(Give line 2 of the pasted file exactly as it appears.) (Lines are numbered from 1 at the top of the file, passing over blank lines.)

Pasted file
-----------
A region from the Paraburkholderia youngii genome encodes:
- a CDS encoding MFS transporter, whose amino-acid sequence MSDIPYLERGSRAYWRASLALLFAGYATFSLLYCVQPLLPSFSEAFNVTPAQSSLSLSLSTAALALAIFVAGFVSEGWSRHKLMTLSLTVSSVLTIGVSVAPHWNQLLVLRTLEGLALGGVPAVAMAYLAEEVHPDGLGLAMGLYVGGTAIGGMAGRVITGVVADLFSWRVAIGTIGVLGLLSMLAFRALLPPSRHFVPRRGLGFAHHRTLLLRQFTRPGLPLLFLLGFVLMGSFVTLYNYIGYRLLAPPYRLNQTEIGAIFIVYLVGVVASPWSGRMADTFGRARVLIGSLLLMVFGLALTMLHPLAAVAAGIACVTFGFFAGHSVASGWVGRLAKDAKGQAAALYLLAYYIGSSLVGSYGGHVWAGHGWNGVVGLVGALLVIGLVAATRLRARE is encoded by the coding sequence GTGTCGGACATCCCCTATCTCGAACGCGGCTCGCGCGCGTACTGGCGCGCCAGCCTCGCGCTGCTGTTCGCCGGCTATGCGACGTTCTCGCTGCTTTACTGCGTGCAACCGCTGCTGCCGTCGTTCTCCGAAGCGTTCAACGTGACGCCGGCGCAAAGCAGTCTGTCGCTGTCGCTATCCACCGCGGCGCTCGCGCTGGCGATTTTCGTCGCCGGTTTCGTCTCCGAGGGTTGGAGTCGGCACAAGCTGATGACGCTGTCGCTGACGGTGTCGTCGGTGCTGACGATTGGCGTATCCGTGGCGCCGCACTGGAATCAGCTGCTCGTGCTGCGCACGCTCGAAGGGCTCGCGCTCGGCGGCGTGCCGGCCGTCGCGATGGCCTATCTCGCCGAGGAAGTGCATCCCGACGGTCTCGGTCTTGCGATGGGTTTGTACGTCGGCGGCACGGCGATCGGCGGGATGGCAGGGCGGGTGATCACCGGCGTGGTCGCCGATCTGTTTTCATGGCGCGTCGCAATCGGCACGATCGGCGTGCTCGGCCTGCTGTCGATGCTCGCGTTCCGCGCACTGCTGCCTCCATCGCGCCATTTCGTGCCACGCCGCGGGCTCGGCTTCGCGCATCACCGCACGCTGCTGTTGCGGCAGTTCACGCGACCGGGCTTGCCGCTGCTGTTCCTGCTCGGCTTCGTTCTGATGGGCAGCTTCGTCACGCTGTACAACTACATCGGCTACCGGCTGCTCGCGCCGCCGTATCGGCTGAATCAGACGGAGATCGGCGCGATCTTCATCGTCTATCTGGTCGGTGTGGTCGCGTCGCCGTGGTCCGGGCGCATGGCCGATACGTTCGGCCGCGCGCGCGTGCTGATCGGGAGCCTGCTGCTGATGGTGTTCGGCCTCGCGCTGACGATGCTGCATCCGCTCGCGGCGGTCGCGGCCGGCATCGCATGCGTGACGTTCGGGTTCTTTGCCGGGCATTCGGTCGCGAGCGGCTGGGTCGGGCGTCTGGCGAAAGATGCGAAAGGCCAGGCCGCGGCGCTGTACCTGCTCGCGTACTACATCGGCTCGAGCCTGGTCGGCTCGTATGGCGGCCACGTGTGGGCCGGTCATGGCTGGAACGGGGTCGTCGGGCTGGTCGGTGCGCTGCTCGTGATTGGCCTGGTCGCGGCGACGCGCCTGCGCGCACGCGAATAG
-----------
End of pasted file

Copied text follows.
- a CDS encoding MFS transporter, whose amino-acid sequence MSDIPYLERGSRAYWRASLALLFAGYATFSLLYCVQPLLPSFSEAFNVTPAQSSLSLSLSTAALALAIFVAGFVSEGWSRHKLMTLSLTVSSVLTIGVSVAPHWNQLLVLRTLEGLALGGVPAVAMAYLAEEVHPDGLGLAMGLYVGGTAIGGMAGRVITGVVADLFSWRVAIGTIGVLGLLSMLAFRALLPPSRHFVPRRGLGFAHHRTLLLRQFTRPGLPLLFLLGFVLMGSFVTLYNYIGYRLLAPPYRLNQTEIGAIFIVYLVGVVASPWSGRMADTFGRARVLIGSLLLMVFGLALTMLHPLAAVAAGIACVTFGFFAGHSVASGWVGRLAKDAKGQAAALYLLAYYIGSSLVGSYGGHVWAGHGWNGVVGLVGALLVIGLVAATRLRARE is encoded by the coding sequence GTGTCGGACATCCCCTATCTCGAACGCGGCTCGCGCGCGTACTGGCGCGCCAGCCTCGCGCTGCTGTTCGCCGGCTATGCGACGTTCTCGCTGCTTTACTGCGTGCAACCGCTGCTGCCGTCGTTCTCCGAAGCGTTCAACGTGACGCCGGCGCAAAGCAGTCTGTCGCTGTCGCTATCCACCGCGGCGCTCGCGCTGGCGATTTTCGTCGCCGGTTTCGTCTCCGAGGGTTGGAGTCGGCACAAGCTGATGACGCTGTCGCTGACGGTGTCGTCGGTGCTGACGATTGGCGTATCCGTGGCGCCGCACTGGAATCAGCTGCTCGTGCTGCGCACGCTCGAAGGGCTCGCGCTCGGCGGCGTGCCGGCCGTCGCGATGGCCTATCTCGCCGAGGAAGTGCATCCCGACGGTCTCGGTCTTGCGATGGGTTTGTACGTCGGCGGCACGGCGATCGGCGGGATGGCAGGGCGGGTGATCACCGGCGTGGTCGCCGATCTGTTTTCATGGCGCGTCGCAATCGGCACGATCGGCGTGCTCGGCCTGCTGTCGATGCTCGCGTTCCGCGCACTGCTGCCTCCATCGCGCCATTTCGTGCCACGCCGCGGGCTCGGCTTCGCGCATCACCGCACGCTGCTGTTGCGGCAGTTCACGCGACCGGGCTTGCCGCTGCTGTTCCTGCTCGGCTTCGTTCTGATGGGCAGCTTCGTCACGCTGTACAACTACATCGGCTACCGGCTGCTCGCGCCGCCGTATCGGCTGAATCAGACGGAGATCGGCGCGATCTTCATCGTCTATCTGGTCGGTGTGGTCGCGTCGCCGTGGTCCGGGCGCATGGCCGATACGTTCGGCCGCGCGCGCGTGCTGATCGGGAGCCTGCTGCTGATGGTGTTCGGCCTCGCGCTGACGATGCTGCATCCGCTCGCGGCGGTCGCGGCCGGCATCGCATGCGTGACGTTCGGGTTCTTTGCCGGGCATTCGGTCGCGAGCGGCTGGGTCGGGCGTCTGGCGAAAGATGCGAAAGGCCAGGCCGCGGCGCTGTACCTGCTCGCGTACTACATCGGCTCGAGCCTGGTCGGCTCGTATGGCGGCCACGTGTGGGCCGGTCATGGCTGGAACGGGGTCGTCGGGCTGGTCGGTGCGCTGCTCGTGATTGGCCTGGTCGCGGCGACGCGCCTGCGCGCACGCGAATAG